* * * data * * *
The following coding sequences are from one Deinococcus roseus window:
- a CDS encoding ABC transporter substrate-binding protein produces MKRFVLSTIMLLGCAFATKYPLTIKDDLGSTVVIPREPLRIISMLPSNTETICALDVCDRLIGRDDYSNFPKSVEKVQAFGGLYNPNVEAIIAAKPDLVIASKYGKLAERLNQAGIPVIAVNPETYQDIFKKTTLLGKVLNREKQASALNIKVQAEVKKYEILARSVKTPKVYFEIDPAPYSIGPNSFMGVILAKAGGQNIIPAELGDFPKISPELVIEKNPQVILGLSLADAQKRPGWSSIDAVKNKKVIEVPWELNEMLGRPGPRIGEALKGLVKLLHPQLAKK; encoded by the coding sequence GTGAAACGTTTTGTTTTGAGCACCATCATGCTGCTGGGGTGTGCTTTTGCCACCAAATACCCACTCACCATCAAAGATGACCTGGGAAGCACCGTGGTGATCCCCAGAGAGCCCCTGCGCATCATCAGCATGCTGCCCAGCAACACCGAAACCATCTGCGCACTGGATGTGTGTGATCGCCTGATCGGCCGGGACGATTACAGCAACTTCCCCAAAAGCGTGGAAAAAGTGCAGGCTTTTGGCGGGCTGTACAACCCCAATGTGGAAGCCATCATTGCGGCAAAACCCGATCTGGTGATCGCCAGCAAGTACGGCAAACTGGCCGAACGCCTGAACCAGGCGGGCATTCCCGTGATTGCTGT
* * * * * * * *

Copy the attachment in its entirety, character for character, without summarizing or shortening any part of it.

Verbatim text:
The following coding sequences are from one Deinococcus roseus window:
- a CDS encoding ABC transporter substrate-binding protein produces MKRFVLSTIMLLGCAFATKYPLTIKDDLGSTVVIPREPLRIISMLPSNTETICALDVCDRLIGRDDYSNFPKSVEKVQAFGGLYNPNVEAIIAAKPDLVIASKYGKLAERLNQAGIPVIAVNPETYQDIFKKTTLLGKVLNREKQASALNIKVQAEVKKYEILARSVKTPKVYFEIDPAPYSIGPNSFMGVILAKAGGQNIIPAELGDFPKISPELVIEKNPQVILGLSLADAQKRPGWSSIDAVKNKKVIEVPWELNEMLGRPGPRIGEALKGLVKLLHPQLAKK; encoded by the coding sequence GTGAAACGTTTTGTTTTGAGCACCATCATGCTGCTGGGGTGTGCTTTTGCCACCAAATACCCACTCACCATCAAAGATGACCTGGGAAGCACCGTGGTGATCCCCAGAGAGCCCCTGCGCATCATCAGCATGCTGCCCAGCAACACCGAAACCATCTGCGCACTGGATGTGTGTGATCGCCTGATCGGCCGGGACGATTACAGCAACTTCCCCAAAAGCGTGGAAAAAGTGCAGGCTTTTGGCGGGCTGTACAACCCCAATGTGGAAGCCATCATTGCGGCAAAACCCGATCTGGTGATCGCCAGCAAGTACGGCAAACTGGCCGAACGCCTGAACCAGGCGGGCATTCCCGTGATTGCTGT